The "Log" was first described as being a piece of shaped wood with a weight attached at one end in order that it should float upright in the water. The log was attached by three short pieces of rope to the so-called "log line" and the log was cast astern of the vessel. The log line was knotted at regular intervals and the number of knots played out during a period of half a minute, again timed by a log glass, was counted. This operation provides the origin of the expression for describing the speed of a ship in "knots".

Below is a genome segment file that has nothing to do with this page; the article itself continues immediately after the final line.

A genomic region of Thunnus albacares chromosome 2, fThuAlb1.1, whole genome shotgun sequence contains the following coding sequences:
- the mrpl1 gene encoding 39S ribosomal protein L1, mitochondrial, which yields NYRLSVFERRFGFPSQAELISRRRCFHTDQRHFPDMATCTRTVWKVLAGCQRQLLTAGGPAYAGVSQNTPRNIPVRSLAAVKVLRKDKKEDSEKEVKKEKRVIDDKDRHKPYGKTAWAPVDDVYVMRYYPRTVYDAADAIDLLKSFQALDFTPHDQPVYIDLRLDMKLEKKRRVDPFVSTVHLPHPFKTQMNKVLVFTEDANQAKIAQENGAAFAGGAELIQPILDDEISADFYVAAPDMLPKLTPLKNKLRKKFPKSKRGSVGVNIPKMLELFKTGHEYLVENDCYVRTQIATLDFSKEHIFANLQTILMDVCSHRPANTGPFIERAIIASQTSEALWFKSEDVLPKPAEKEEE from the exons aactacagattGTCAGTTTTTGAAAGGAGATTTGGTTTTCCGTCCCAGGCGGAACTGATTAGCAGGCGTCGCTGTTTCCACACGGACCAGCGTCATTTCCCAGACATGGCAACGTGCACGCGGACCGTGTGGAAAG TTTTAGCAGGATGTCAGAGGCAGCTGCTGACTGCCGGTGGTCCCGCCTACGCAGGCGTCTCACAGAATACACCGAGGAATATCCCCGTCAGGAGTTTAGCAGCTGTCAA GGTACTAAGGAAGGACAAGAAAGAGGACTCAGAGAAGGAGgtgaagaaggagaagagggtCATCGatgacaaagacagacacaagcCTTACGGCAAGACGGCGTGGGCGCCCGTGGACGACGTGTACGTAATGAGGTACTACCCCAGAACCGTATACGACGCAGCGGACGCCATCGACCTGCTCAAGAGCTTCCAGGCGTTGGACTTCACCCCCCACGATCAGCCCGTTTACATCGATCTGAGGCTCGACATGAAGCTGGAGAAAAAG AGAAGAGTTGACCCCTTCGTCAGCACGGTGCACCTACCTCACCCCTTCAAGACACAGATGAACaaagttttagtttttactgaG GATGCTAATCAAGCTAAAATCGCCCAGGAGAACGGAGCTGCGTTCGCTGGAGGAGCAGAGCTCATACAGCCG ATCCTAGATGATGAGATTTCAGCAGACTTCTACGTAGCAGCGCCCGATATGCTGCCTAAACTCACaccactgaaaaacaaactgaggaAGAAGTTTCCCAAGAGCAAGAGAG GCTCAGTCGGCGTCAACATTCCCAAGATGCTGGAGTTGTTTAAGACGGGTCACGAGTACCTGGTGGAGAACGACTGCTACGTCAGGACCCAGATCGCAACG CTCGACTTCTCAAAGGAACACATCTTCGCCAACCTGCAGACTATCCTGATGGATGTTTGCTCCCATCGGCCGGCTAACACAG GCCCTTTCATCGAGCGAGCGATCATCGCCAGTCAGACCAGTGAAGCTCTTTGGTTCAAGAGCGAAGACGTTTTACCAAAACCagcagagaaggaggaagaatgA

A number of mechanical logs were patented by during the eighteenth century although examples date as far back as the sixteenth century. However, the first reliable log was not developed until 1802, when Edward Massey, invented a spinning brass rotor which recorded the distance travelled by a ship on a series of dials, and those could be read when the log was retrieved from the sea. A modification of this was the taff-rail log, introduced in the late 1840's in which the recording device was attached to the "taff", or stern rail, of the ship and connected to the rotor by means of a length of rope. Such logs were made in considerable quantities are are still quite easy to find today.